SAN ANTONIO – There are now small signs of progress for a pilot program launched by San Antonio District 1 this summer in the Dellview community at Vance Jackson and I-10 to deal with the homeless population.
Shannon St. Cyr, an area resident of 50 years, said the homeless population has taken over her neighborhood and nearby shopping centers in recent years.
“I don’t want to go over there,” she said about the nearby Walmart shopping area. “They very aggressively panhandle. If you don’t give them money, they yell at you.”
St. Cyr said she’s afraid to even step outside her home, where she has seen individuals trespass into her yard.
“We pay our taxes. We are law-abiding citizens. We do what we’re supposed to do. We should be able to live without fear,” St. Cyr said.
St. Cyr is active in her community and city council, but she doesn’t really know the answer to fix the problem, only that it’s not getting better.
“This has been five years in the making,” she said about the homeless population in the area. “If it would have been nipped in the bud, it would not be out of control like this.”
This summer, District 1 Councilman Roberto Trevino launched CAUSE, the Collaborative Action Unifying Safe Environments Outreach Initiative. The pilot program brings San Antonio police, city services, Solid Waste Management and nonprofits to the streets where they work with homeless individuals to guide them toward services.
Jamie Nicholson, a social services student at Our Lady of the Lake University, has been on the ground with the team working on a long-term solution.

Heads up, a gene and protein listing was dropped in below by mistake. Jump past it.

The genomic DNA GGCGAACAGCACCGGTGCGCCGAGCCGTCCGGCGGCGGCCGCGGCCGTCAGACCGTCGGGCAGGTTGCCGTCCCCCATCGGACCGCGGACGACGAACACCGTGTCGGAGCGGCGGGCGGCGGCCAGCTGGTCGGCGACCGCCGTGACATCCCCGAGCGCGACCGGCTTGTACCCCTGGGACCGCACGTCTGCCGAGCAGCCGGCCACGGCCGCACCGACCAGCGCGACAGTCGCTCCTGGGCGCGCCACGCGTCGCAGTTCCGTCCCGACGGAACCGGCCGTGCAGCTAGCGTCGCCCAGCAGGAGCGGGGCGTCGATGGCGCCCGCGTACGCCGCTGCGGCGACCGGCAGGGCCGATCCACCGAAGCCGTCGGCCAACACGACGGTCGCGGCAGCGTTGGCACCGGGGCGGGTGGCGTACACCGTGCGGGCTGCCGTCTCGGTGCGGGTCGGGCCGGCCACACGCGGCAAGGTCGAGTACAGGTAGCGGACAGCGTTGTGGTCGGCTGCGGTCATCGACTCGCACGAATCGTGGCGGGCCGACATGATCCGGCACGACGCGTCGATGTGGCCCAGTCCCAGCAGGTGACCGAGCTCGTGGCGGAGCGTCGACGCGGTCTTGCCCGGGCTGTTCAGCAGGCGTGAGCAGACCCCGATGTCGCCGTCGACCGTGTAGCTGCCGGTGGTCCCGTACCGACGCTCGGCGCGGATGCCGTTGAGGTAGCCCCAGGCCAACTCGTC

“Each person is an individual, and it’s each person’s situation,” Nicholson said.” This wouldn’t be a one size fits all type of an approach.”
Nicholson said there needs to be empathy and humanity to fix the problem. But she understands the frustration homeowners have.
“It’s just going to take some patience and understanding that it’s going to be a long process,” she said. “But we are seeing immediate results.”
The city says 30 individuals have been connected to services.
Trevino told the city council last week that the problem cannot be arrested away.
“We’re setting the right tone. Bottom line is, when it comes to homelessness, these are people in crisis, and the impact of helping them where their needs are is so critical.”
The city said the top need for many individuals is help to get identification cards and mental health services. The city is considering expanding similar outreach groups to all San Antonio districts as the Department of Human Services Homeless Street Outreach Team. The plans are being included in the upcoming budget.
On Thursday, District 8 will host a Homelessness Virtual Town Hall from 5:30 - 7 p.m. The panel will include SAPD SAFFE officers, Haven for Hope and City of San Antonio Department of Human Services.